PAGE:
Aisha Dee
The Freeform crew was equally excited about Sutton’s journey through “Rose Colored Glass,” as the fashion assistant questions whether the idea that “men like her,” as her boss Oliver Grayson (Stephen Conrad Moore) absentmindedly says, is an indictment of her professionalism and success. The issue arises after office gossip Mitzi (Katharine King) claims Sutton is only getting styling credits from former fling Alex (Matt Ward) because of their romantic past. Mitzi doesn’t even realise Sutton’s actual concern is that going public with on-again, off-again boyfriend and board member Richard Hunter (Sam Page), a much more powerful man than Alex, will ruin her career — forget Alex, who is old news.
Much like Kat’s triumphant sex scene, Sutton’s predicament feels as though it is born out of the #MeToo movement, as it bridges the murky waters of inter-office sexual encounters, rumours, and how those two factors damage the way women are treated in the workplace. All of this pressure, in an already tense environment thanks to the Weinsteins of the world, leaves Sutton professionally paralysed. She's terrified she is either viewed as a flirt, or an opportunist cashing in on that perception.
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“At first you don’t feel like it’s that big of an issue or a deal. But … how many times have you thought to yourself, ‘I can’t be too nice or else he’ll think that I’m interested. And then he’ll think I want to kiss him,’” Fahy asked, noting countless other girls and women have likely experienced that same problem. Yet, thankfully, Jedi master and Scarlet boss Jacqueline Carlyle (Melora Hardin) reminds Sutton that being a“magnetic” people person and a conniving sexual predator are not the same thing.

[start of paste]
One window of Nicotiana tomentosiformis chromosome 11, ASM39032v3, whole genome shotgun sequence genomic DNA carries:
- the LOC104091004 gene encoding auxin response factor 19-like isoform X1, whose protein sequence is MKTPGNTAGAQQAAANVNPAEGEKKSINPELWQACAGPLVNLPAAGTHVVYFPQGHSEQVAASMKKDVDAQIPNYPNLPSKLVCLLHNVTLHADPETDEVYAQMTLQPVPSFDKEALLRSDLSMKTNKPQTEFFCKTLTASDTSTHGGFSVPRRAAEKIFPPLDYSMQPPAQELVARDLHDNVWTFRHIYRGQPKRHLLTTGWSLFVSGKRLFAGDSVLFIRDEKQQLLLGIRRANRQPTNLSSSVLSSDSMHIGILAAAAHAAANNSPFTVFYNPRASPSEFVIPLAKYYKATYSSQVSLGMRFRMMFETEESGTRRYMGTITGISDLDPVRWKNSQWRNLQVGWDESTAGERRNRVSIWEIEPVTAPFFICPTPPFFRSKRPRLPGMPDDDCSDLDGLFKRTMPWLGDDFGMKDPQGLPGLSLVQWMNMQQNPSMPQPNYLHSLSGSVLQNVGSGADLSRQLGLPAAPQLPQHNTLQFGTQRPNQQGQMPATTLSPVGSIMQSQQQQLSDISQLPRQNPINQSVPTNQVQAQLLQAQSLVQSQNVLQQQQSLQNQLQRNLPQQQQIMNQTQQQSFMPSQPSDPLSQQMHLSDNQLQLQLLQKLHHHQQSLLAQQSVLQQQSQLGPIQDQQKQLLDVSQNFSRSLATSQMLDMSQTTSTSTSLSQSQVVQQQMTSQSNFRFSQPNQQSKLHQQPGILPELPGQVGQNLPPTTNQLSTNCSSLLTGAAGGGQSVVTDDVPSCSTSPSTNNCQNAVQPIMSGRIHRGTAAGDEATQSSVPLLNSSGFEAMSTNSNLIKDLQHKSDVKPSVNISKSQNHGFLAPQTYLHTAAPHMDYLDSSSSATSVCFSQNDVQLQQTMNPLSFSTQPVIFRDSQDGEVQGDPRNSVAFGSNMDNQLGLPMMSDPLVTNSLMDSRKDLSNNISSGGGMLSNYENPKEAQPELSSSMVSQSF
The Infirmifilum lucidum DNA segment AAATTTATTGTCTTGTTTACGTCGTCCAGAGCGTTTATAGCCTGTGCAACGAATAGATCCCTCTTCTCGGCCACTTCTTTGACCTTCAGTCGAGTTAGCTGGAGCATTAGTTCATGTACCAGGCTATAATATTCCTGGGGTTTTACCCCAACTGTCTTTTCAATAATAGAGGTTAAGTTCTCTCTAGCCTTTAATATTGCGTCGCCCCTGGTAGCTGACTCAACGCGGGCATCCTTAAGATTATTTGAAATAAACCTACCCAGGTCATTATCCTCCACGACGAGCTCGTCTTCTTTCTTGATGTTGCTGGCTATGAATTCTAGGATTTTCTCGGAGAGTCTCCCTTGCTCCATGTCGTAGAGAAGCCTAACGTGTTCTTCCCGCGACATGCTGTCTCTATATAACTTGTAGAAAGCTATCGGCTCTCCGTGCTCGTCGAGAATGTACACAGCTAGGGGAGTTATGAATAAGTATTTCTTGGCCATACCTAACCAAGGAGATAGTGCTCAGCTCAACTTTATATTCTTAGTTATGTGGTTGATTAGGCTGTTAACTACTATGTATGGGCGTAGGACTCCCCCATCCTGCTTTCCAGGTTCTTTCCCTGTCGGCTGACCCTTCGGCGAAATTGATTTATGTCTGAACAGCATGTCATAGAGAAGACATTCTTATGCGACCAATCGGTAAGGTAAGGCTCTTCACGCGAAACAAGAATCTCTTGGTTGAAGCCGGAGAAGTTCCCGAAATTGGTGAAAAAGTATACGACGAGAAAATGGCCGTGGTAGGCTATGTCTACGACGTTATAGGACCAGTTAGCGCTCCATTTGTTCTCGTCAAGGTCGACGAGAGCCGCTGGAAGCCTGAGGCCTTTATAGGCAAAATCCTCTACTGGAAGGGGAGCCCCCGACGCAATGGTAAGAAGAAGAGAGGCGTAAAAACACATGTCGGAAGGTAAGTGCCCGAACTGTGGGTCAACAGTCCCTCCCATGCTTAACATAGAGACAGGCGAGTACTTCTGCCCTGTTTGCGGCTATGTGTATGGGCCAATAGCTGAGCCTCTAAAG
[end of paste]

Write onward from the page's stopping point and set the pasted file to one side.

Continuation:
Thinking of the message of that scene, Fahy said, “You need to move through the world with an open heart … Don’t shut it off just because you’re trying to [succeed].”
With Sutton accepting that advice, her BFF Jane receives her own possible chance to revel in the sex positivity her friends are already enjoying. During one of the last scenes we see of the journalist during “Rose,” she is flirting with Ben (Luca James Lee), one of the cute subjects of Scarlet’s latest photoshoot. The pair is only chatting at a bar together because Sutton comes to terms with the fact that politely inviting a bunch of new male friends out for a drink isn't a crime — it's legitimately harmless 20-something-year-old fun. While we have no idea if Jane and Ben are going to become an item (although Lee is slated to appear in the next two episodes of The Bold Type season 2, take that information how you will) Jane will certainly be hooking up with someone.
“I have sex,” Stevens announced with a laugh. “You’ll see Jane… exploring. She had an orgasm with Pinstripe (Dan Jeannotte), but she might explore other avenues.”
And, if nothing else, Stevens confirmed Jane “definitely” bought a vibrator after that yoni egg crisis of season 2. That's what we call progress.